Meanwhile, Oisin Hanrahan from Dublin recently closed a fundraising round in New York of $30 million for his home cleaning platform, Handy.com.

The Future

Will Prendergast, Founding Partner of Frontline VC, an early-stage venture capital firm says, “When it comes to Ireland’s start-up scene the two issues we face are confidence and scale. Historically perhaps Irish entrepreneurs lacked the confidence to create something world class and therefore went for best in Ireland or best in Europe. Now they realize that they benchmark well against global competition – and many of them are winning.”

Niamh Bushnell, the recently appointed Start-up Commissioner for Dublin, echoes Prendergast’s sentiment.

“I was amazed at the number and quality of start-ups in Dublin. I didn’t expect the quality to be so high. There is a sophistication and maturity among entrepreneurs in Dublin that I wouldn’t have seen even back in 2011 when I was mentoring companies here. I could sense the potential but wasn’t expecting things to develop so quickly,” she said.

As in all success stories, there are challenges to be faced and improvements to be made to keep building momuntum and the Irish economy growing.

“We can always improve and do things better and more efficiently,” says Tom Hayes, Enterprise Ireland’s divisional manager for micro enterprises and small businesses. “Our biggest challenge right now is to get this beyond Dublin and out to the regions.” And in that regard, EI is meeting with some success. Small but growing clusters of technology hubs have sprung up in Cork, Galway, and Waterford.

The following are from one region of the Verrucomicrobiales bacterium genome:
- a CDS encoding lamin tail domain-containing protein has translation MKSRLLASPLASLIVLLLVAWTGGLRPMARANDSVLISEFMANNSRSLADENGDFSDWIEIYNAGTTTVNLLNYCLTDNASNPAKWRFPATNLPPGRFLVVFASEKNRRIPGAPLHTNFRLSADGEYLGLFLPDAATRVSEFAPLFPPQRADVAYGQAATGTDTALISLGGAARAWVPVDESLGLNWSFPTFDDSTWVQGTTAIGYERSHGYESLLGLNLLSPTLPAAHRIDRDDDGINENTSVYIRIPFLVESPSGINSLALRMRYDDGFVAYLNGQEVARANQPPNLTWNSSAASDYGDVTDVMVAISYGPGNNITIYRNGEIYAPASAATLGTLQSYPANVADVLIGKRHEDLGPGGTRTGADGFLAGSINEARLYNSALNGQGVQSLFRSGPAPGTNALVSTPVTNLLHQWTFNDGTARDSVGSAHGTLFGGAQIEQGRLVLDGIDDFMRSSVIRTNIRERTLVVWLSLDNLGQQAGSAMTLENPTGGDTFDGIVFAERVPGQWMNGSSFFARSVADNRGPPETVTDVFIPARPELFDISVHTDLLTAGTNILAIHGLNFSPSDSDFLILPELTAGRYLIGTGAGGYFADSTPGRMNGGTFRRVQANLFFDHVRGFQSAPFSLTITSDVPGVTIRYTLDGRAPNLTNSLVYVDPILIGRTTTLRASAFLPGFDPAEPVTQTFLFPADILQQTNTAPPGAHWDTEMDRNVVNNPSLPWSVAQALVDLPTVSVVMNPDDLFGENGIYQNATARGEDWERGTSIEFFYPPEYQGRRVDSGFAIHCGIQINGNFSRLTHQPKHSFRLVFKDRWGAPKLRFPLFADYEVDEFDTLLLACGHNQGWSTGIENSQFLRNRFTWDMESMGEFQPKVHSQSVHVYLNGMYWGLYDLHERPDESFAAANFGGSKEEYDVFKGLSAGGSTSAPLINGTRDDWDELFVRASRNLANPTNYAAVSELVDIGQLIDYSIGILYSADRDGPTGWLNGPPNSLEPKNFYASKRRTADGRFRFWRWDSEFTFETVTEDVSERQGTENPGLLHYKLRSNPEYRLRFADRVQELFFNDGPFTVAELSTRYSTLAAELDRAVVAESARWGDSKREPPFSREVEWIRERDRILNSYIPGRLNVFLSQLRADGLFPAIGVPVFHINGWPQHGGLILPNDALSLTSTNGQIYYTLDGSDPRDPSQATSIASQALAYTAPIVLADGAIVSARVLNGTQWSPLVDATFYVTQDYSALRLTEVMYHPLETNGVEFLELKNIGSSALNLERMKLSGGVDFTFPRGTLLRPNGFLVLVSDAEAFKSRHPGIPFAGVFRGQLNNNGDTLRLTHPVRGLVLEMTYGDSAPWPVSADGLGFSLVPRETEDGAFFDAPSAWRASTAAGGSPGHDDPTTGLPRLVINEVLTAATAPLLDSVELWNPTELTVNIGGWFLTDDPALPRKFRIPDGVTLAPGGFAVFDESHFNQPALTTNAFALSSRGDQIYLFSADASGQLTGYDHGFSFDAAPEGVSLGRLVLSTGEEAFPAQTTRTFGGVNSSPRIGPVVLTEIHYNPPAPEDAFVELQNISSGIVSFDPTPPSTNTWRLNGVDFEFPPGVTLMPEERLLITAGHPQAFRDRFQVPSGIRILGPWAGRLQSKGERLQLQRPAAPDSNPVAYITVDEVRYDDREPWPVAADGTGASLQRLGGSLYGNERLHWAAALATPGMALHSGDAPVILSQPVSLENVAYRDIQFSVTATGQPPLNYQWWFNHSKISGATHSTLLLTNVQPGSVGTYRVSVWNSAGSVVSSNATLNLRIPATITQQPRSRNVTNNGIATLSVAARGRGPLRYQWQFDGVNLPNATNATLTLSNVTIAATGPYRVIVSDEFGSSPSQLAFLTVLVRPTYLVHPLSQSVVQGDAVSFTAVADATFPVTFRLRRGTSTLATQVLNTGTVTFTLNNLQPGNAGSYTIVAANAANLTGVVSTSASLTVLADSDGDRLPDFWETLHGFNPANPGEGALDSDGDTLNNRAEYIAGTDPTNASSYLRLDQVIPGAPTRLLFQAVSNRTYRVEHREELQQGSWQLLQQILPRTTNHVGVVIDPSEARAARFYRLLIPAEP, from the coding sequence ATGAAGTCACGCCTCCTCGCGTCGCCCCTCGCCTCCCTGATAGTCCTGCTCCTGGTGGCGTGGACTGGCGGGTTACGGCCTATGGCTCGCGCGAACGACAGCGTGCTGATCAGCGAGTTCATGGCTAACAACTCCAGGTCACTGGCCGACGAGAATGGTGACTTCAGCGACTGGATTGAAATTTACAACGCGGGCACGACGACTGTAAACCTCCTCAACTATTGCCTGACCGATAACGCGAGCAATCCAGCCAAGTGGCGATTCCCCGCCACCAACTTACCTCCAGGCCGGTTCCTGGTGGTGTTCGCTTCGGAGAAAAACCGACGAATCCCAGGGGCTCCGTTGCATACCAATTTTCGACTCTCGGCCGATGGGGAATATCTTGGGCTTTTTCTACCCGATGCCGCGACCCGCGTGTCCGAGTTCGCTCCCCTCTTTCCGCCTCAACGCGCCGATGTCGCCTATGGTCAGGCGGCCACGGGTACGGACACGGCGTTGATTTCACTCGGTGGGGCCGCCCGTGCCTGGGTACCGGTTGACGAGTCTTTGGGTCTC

Niamh Bushnell. Photo: Maxwells/Julien Behal.

Niamh Bushnell. Photo: Maxwells/Julien Behal.

Another challenge is to continue to attract the best global companies to Ireland.

“We have been lucky to catch many of the new waves of technology and we want to make sure that continues to be the case. We are always aware of the challenge posed by competitors, but we are committed to being the best at what we do,” says Martin Shanahan, the new CEO of the Industrial Development Authority (the government body that focuses on inward bound investment).

There are others who believe that a reduction of the heavy bureaucratic process of establishing a company and simplification of the particulars of Irish tax law in the areas of employee share options could be tweaked to be more advantageous to start-up companies.

Mark Roden would like a level playing field for Irish companies. “Why can’t indigenous companies avail of the same corporate tax rate as the multi-nationals?” he asks.

But such improvements and challenges not withstanding, the Dublin tech scene is booming and the future looks bright.

As Will Prendergast concludes: “It’s like a flywheel, it takes a certain amount of energy to get it going but eventually you get to a point where it builds off its own momentum.

“We are nearing that point in Ireland where things are about to take off.”

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Stephen Smith is a board member of Digital Irish, a not for profit whose mission is to provide a soft landing in the US for Irish start-ups in the digital media sector through regular fast-pitch meetups in New York. Visit digitalirish.com for more.